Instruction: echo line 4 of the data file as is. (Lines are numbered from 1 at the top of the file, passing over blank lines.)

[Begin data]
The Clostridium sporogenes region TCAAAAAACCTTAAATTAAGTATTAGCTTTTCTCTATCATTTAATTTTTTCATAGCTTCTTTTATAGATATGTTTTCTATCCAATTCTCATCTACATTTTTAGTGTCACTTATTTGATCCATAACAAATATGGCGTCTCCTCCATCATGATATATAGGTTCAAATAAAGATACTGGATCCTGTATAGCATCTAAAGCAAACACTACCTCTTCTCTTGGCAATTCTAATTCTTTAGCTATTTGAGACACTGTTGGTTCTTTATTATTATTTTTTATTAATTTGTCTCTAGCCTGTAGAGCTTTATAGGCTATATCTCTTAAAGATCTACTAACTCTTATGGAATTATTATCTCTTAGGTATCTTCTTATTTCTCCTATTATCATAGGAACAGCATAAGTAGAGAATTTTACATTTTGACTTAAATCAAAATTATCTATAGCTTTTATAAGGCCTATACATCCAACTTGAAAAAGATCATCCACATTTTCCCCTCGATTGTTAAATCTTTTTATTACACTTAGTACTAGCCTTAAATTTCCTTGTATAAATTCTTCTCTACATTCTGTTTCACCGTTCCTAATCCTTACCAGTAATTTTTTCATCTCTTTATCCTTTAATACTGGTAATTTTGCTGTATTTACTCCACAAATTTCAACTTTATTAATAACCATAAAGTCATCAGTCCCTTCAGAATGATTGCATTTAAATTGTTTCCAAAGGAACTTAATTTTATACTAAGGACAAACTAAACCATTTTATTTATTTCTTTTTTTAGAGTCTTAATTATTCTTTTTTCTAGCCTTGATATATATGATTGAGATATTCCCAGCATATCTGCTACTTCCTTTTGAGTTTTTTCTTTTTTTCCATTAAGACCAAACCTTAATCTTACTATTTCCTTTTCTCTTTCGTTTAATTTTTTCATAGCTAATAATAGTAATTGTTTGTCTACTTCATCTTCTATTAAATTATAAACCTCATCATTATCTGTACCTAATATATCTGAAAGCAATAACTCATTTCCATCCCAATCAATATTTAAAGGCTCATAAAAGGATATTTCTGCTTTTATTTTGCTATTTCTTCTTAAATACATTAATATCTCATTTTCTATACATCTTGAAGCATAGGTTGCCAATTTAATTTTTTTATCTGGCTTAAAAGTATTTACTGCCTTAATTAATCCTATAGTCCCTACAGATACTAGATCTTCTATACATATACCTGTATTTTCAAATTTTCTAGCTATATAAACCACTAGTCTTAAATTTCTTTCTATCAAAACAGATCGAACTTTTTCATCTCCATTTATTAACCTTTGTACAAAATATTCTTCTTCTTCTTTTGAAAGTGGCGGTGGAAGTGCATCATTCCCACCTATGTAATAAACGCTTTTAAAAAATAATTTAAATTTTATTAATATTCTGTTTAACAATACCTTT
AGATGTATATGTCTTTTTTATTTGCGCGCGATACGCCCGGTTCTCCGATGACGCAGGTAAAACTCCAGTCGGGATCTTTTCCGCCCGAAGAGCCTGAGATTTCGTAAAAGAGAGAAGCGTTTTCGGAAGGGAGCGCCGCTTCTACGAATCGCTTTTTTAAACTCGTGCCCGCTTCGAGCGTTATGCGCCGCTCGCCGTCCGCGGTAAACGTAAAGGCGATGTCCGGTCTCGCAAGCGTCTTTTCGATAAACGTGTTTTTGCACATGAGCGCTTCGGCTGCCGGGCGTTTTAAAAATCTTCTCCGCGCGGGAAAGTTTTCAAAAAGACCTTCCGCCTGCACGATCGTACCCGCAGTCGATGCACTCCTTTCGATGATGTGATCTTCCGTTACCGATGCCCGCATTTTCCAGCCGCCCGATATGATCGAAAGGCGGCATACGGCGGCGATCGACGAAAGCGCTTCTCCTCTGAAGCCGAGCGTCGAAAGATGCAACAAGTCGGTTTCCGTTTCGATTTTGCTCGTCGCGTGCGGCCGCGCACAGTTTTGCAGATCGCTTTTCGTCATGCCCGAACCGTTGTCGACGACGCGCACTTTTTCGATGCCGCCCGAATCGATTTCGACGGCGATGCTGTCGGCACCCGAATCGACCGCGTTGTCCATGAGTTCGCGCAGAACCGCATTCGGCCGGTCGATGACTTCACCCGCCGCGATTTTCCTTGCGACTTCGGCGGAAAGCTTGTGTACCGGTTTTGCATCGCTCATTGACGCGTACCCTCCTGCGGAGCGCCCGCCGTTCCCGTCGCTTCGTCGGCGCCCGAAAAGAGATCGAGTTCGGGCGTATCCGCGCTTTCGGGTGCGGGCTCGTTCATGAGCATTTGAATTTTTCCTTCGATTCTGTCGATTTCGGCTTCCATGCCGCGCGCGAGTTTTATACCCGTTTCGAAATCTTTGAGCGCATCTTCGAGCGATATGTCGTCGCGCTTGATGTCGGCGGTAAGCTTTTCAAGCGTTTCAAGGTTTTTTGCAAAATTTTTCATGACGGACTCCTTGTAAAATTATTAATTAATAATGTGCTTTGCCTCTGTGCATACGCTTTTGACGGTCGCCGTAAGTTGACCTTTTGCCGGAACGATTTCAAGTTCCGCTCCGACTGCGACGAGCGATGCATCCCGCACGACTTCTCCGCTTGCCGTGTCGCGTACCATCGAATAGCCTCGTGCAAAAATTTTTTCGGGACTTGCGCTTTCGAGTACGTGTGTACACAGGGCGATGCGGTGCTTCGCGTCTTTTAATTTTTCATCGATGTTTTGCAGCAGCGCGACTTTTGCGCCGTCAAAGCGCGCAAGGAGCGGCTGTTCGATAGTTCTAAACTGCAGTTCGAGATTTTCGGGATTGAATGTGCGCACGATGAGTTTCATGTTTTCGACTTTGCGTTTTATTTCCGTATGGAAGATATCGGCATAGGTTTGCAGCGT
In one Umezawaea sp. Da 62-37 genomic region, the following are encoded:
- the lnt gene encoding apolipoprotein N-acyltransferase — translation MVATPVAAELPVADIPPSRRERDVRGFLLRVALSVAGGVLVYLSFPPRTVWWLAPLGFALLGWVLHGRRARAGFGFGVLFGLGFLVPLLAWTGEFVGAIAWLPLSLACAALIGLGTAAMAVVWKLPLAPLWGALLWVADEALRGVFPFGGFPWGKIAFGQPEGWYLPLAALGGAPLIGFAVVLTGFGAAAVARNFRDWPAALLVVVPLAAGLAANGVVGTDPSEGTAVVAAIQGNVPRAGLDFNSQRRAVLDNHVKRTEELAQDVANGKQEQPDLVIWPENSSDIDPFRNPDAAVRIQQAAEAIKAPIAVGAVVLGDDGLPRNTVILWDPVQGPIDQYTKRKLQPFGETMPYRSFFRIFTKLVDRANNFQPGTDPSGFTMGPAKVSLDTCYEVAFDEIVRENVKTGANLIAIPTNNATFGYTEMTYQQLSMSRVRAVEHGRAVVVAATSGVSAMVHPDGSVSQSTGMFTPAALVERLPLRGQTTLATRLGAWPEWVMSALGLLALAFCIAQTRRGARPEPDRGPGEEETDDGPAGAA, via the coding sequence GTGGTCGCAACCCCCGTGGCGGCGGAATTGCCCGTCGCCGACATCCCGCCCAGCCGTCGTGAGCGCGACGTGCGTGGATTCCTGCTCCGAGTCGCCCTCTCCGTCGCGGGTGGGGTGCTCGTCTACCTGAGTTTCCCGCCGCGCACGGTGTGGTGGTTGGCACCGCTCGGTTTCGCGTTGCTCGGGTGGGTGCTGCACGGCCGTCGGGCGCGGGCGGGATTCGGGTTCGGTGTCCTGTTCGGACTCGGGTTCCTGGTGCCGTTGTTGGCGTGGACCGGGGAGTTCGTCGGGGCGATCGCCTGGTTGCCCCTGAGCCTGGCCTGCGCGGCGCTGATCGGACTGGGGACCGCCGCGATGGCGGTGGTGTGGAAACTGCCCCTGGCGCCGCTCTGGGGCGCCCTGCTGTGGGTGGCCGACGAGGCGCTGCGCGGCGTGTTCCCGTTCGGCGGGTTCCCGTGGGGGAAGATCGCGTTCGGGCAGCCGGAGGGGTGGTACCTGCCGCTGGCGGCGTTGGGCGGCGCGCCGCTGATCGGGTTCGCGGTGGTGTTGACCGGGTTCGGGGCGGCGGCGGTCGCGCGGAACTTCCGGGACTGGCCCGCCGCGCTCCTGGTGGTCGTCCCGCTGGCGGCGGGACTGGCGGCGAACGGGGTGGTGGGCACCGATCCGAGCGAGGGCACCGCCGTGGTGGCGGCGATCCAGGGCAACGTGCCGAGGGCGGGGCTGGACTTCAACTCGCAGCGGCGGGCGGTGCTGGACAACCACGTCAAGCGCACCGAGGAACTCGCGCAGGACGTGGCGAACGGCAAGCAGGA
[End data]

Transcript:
- the lnt gene encoding apolipoprotein N-acyltransferase — translation MVATPVAAELPVADIPPSRRERDVRGFLLRVALSVAGGVLVYLSFPPRTVWWLAPLGFALLGWVLHGRRARAGFGFGVLFGLGFLVPLLAWTGEFVGAIAWLPLSLACAALIGLGTAAMAVVWKLPLAPLWGALLWVADEALRGVFPFGGFPWGKIAFGQPEGWYLPLAALGGAPLIGFAVVLTGFGAAAVARNFRDWPAALLVVVPLAAGLAANGVVGTDPSEGTAVVAAIQGNVPRAGLDFNSQRRAVLDNHVKRTEELAQDVANGKQEQPDLVIWPENSSDIDPFRNPDAAVRIQQAAEAIKAPIAVGAVVLGDDGLPRNTVILWDPVQGPIDQYTKRKLQPFGETMPYRSFFRIFTKLVDRANNFQPGTDPSGFTMGPAKVSLDTCYEVAFDEIVRENVKTGANLIAIPTNNATFGYTEMTYQQLSMSRVRAVEHGRAVVVAATSGVSAMVHPDGSVSQSTGMFTPAALVERLPLRGQTTLATRLGAWPEWVMSALGLLALAFCIAQTRRGARPEPDRGPGEEETDDGPAGAA, via the coding sequence GTGGTCGCAACCCCCGTGGCGGCGGAATTGCCCGTCGCCGACATCCCGCCCAGCCGTCGTGAGCGCGACGTGCGTGGATTCCTGCTCCGAGTCGCCCTCTCCGTCGCGGGTGGGGTGCTCGTCTACCTGAGTTTCCCGCCGCGCACGGTGTGGTGGTTGGCACCGCTCGGTTTCGCGTTGCTCGGGTGGGTGCTGCACGGCCGTCGGGCGCGGGCGGGATTCGGGTTCGGTGTCCTGTTCGGACTCGGGTTCCTGGTGCCGTTGTTGGCGTGGACCGGGGAGTTCGTCGGGGCGATCGCCTGGTTGCCCCTGAGCCTGGCCTGCGCGGCGCTGATCGGACTGGGGACCGCCGCGATGGCGGTGGTGTGGAAACTGCCCCTGGCGCCGCTCTGGGGCGCCCTGCTGTGGGTGGCCGACGAGGCGCTGCGCGGCGTGTTCCCGTTCGGCGGGTTCCCGTGGGGGAAGATCGCGTTCGGGCAGCCGGAGGGGTGGTACCTGCCGCTGGCGGCGTTGGGCGGCGCGCCGCTGATCGGGTTCGCGGTGGTGTTGACCGGGTTCGGGGCGGCGGCGGTCGCGCGGAACTTCCGGGACTGGCCCGCCGCGCTCCTGGTGGTCGTCCCGCTGGCGGCGGGACTGGCGGCGAACGGGGTGGTGGGCACCGATCCGAGCGAGGGCACCGCCGTGGTGGCGGCGATCCAGGGCAACGTGCCGAGGGCGGGGCTGGACTTCAACTCGCAGCGGCGGGCGGTGCTGGACAACCACGTCAAGCGCACCGAGGAACTCGCGCAGGACGTGGCGAACGGCAAGCAGGA